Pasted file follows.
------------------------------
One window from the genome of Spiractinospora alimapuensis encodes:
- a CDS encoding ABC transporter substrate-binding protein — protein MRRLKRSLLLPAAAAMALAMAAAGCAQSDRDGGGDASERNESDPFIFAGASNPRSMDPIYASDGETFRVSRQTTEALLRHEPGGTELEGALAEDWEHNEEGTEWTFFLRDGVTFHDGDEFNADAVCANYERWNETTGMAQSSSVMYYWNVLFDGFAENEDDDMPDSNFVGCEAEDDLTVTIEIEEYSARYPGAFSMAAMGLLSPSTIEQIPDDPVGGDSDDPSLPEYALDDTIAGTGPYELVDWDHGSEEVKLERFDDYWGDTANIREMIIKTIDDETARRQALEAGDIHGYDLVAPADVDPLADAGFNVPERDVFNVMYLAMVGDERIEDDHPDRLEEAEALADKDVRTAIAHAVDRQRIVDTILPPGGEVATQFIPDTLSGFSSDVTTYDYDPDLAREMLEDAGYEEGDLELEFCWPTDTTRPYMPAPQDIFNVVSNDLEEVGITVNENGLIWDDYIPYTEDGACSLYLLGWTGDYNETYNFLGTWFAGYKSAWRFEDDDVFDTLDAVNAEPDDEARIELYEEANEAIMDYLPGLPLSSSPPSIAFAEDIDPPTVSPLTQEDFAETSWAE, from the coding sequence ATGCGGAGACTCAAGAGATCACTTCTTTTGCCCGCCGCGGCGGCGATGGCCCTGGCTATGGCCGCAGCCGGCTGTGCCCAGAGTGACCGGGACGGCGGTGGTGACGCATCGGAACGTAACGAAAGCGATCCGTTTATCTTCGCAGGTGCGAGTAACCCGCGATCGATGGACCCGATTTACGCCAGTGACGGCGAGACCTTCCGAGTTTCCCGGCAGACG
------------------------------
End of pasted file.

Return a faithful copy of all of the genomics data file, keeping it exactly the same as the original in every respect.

One window from the genome of Spiractinospora alimapuensis encodes:
- a CDS encoding ABC transporter substrate-binding protein — protein MRRLKRSLLLPAAAAMALAMAAAGCAQSDRDGGGDASERNESDPFIFAGASNPRSMDPIYASDGETFRVSRQTTEALLRHEPGGTELEGALAEDWEHNEEGTEWTFFLRDGVTFHDGDEFNADAVCANYERWNETTGMAQSSSVMYYWNVLFDGFAENEDDDMPDSNFVGCEAEDDLTVTIEIEEYSARYPGAFSMAAMGLLSPSTIEQIPDDPVGGDSDDPSLPEYALDDTIAGTGPYELVDWDHGSEEVKLERFDDYWGDTANIREMIIKTIDDETARRQALEAGDIHGYDLVAPADVDPLADAGFNVPERDVFNVMYLAMVGDERIEDDHPDRLEEAEALADKDVRTAIAHAVDRQRIVDTILPPGGEVATQFIPDTLSGFSSDVTTYDYDPDLAREMLEDAGYEEGDLELEFCWPTDTTRPYMPAPQDIFNVVSNDLEEVGITVNENGLIWDDYIPYTEDGACSLYLLGWTGDYNETYNFLGTWFAGYKSAWRFEDDDVFDTLDAVNAEPDDEARIELYEEANEAIMDYLPGLPLSSSPPSIAFAEDIDPPTVSPLTQEDFAETSWAE, from the coding sequence ATGCGGAGACTCAAGAGATCACTTCTTTTGCCCGCCGCGGCGGCGATGGCCCTGGCTATGGCCGCAGCCGGCTGTGCCCAGAGTGACCGGGACGGCGGTGGTGACGCATCGGAACGTAACGAAAGCGATCCGTTTATCTTCGCAGGTGCGAGTAACCCGCGATCGATGGACCCGATTTACGCCAGTGACGGCGAGACCTTCCGAGTTTCCCGGCAGACG